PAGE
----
I asked them not to call me pastor. They did, anyway. Eventually, it sunk in.

Earlier, I mentioned I felt like going to class was the price I had to pay to get to enjoy my passions in my after school activities. That spring, I realized the military was the price I had to pay to get to serve the church. The problem was, I hated the military. I was a pacifist who had taken a personal vow never to touch a weapon unless I was given a direct order. I had no interest in projection of power (one of the core reasons for the existence of the Navy) on the global or personal level. I didn’t fit in. In the spring of my Second Class Year, I left the Academy to pursue vocational ministry.

I’d like to say I ran straight to God and embraced my calling as a pastor, but that just isn’t the case. After a short period of enlistment to pay back the government for my education, I transferred to a Bible College in my hometown and earned a B.A. in Biblical Studies and Christian Ministry. While working on my degree, I was employed by a small, rural church in a capacity that was part youth pastor and part associate pastor. I loved the work and I loved them. Then, they started talking ordination.

They didn’t make any overt promises, but one year out from graduation, they started talking about ordination boards. They offered to sponsor me and suggested we should set them for shortly after graduation. Here I was, looking at likely ordination in a legitimate denomination, and I ran. I made up some holy sounding excuse and resigned from the church.

I left the church, but the denomination wasn’t done with me. During my senior year, a representative from one of the denominational seminaries came to me with one hell of an offer. He was offering a full-ride, including housing, to the seminary and a guarantee of a paid associate pastor position while in school. If you’re following God’s calling to become a pastor, how do you turn down an offer like this? Somehow, I did.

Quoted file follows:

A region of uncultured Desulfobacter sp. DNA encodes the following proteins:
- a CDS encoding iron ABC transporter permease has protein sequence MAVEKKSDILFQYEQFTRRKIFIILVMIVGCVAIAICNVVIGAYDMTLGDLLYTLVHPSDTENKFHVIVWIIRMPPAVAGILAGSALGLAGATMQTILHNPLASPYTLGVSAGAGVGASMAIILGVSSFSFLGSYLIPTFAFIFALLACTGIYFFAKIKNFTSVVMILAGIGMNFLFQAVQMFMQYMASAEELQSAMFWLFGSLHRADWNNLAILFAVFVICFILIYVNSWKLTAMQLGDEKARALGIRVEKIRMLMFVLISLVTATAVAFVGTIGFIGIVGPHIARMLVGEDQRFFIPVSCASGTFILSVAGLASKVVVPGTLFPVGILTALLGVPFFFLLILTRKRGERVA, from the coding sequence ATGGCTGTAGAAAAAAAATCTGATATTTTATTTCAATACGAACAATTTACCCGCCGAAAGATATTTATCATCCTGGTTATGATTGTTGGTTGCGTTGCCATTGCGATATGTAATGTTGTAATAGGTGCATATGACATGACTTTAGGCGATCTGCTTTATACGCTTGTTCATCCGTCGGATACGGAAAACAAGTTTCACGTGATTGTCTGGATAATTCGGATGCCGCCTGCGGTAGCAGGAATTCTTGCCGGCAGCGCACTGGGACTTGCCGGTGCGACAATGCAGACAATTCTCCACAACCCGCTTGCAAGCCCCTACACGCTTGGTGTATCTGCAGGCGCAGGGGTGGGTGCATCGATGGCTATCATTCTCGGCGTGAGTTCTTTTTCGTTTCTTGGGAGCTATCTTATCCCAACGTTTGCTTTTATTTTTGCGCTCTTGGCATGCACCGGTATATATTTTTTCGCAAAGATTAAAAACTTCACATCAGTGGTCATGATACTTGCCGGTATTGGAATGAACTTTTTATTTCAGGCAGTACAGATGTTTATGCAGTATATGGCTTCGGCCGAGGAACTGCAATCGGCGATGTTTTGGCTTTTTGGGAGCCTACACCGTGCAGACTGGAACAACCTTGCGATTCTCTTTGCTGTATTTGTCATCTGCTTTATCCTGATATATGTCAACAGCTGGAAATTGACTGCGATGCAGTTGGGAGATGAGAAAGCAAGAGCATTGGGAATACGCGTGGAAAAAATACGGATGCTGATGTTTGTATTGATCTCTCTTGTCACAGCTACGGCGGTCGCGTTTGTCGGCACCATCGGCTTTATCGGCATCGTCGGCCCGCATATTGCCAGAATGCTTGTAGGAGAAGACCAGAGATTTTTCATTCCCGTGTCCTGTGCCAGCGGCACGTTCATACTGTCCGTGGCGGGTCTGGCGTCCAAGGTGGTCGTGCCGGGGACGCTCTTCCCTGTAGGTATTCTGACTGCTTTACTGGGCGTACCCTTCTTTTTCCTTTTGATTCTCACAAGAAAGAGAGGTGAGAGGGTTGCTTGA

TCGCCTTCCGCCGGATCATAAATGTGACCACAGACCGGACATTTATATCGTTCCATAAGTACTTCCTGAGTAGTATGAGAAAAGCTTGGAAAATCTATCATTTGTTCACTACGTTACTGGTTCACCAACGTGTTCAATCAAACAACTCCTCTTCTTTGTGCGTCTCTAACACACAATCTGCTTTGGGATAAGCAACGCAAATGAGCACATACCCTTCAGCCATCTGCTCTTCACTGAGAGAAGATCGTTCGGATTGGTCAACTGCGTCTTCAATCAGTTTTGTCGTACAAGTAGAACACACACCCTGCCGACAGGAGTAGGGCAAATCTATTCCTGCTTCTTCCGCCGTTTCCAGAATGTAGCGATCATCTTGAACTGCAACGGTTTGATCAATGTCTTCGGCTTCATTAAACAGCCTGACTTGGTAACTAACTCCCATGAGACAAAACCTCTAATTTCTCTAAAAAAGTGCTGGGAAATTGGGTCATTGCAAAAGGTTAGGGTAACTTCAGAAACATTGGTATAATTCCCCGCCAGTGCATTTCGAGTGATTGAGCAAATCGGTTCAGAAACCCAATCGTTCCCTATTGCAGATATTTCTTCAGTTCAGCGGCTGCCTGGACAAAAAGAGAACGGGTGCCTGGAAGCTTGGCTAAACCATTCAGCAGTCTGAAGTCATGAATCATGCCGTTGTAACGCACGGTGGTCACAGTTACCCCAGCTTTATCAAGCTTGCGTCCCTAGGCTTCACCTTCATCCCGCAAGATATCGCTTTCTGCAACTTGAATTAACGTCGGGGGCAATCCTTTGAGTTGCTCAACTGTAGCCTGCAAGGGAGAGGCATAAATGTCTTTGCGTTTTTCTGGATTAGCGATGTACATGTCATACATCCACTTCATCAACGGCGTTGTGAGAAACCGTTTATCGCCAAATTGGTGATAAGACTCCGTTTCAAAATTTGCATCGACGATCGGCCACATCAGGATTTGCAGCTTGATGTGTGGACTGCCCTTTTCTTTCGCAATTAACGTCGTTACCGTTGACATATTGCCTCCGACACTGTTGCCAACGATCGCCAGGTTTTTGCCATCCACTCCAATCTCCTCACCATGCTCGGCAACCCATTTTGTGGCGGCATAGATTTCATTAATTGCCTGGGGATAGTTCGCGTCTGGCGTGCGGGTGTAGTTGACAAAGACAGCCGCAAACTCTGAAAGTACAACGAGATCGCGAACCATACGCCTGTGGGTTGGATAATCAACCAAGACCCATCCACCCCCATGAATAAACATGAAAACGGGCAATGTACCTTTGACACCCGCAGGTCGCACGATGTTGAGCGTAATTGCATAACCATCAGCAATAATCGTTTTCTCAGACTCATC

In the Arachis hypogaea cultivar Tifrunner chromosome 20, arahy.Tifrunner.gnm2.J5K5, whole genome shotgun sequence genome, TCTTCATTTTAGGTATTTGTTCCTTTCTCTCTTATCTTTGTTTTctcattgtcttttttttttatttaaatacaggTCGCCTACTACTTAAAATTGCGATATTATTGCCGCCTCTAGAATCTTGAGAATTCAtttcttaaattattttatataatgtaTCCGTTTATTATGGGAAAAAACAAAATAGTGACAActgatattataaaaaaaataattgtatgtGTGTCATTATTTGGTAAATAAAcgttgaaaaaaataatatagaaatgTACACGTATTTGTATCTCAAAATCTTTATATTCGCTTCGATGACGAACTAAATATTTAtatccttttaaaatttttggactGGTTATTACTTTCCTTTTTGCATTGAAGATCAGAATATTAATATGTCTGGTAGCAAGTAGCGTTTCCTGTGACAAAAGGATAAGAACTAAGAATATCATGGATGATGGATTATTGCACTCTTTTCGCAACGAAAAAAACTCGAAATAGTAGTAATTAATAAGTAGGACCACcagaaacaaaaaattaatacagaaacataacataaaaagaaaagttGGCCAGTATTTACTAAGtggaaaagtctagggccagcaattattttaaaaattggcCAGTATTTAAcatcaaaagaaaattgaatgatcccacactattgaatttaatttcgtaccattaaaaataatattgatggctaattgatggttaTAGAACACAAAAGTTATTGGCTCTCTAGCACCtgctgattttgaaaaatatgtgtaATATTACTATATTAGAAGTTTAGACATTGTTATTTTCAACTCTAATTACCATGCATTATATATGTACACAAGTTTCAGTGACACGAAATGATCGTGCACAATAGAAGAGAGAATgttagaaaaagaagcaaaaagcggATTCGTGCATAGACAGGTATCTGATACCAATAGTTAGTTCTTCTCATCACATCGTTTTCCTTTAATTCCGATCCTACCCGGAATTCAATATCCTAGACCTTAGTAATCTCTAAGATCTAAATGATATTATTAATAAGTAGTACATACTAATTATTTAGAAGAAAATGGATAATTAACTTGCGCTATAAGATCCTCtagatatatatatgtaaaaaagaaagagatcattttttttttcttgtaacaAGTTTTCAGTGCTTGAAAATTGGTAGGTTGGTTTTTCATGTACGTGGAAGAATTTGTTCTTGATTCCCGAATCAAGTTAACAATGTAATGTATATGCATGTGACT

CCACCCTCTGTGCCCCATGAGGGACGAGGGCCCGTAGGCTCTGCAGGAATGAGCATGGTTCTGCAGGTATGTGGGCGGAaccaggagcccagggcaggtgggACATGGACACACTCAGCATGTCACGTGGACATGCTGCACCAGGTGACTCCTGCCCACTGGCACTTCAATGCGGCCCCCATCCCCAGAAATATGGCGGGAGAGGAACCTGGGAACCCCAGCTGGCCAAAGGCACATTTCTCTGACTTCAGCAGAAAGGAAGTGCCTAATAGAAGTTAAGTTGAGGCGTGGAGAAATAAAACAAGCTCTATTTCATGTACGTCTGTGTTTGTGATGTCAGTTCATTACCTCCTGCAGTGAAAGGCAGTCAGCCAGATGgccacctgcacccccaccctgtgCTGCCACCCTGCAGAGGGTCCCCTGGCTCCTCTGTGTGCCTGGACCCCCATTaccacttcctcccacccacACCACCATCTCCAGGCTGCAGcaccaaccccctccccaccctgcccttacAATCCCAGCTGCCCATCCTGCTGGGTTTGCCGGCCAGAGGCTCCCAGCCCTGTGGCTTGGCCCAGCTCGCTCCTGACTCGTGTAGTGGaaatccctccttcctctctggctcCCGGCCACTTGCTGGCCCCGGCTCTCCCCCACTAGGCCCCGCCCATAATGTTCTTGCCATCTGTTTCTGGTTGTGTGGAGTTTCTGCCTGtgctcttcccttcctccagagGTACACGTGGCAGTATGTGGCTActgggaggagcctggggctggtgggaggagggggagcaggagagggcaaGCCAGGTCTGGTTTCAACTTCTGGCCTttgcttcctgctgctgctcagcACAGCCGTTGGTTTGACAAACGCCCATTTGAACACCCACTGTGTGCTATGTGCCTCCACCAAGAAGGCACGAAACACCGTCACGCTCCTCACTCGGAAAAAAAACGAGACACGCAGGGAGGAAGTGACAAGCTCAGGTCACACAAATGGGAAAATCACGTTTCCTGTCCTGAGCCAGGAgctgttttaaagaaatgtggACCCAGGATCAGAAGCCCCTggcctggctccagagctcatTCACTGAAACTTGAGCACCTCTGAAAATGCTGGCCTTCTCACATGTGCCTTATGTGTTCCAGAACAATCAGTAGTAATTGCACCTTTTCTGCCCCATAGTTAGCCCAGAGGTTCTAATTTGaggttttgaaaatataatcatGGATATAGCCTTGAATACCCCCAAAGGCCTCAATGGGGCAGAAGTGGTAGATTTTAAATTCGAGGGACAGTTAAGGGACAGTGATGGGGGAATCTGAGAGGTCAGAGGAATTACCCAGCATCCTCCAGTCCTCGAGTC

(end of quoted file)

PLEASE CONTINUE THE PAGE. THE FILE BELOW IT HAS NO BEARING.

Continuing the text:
The twenty years since I left the Naval Academy have been like this. I take a position in a church and just when it’s starting to go well and everything is lined up, I freak out. I tell myself I’m a “transitions pastor,” helping churches get from one point to the next. But really, I’m just scared. It goes all the way back to my 12-year old self in prayer. I know I’ve been called to be a preacher, but I’m scared out of my mind. Let me do anything else, God.

Today, I am an associate pastor in a small, missions-based church. I’m sitting at my desk in the parsonage I share with the senior pastor looking at a diploma that reads Master of Divinity. In college, I said I couldn’t be a pastor because I didn’t have the degrees, didn’t have the ordination, didn’t have the title bestowed. Today, I have all of the above and I’m just as scared.

I love what I do. And I believe God has used the circumstances of my life to prepare me for service in this community. I’m where I belong. And yet, I’m still a little scared. This time, I’m not scared of the preaching. I’m not scared of being pastor. I’m scared after all these years of running, I won’t know how to stay put.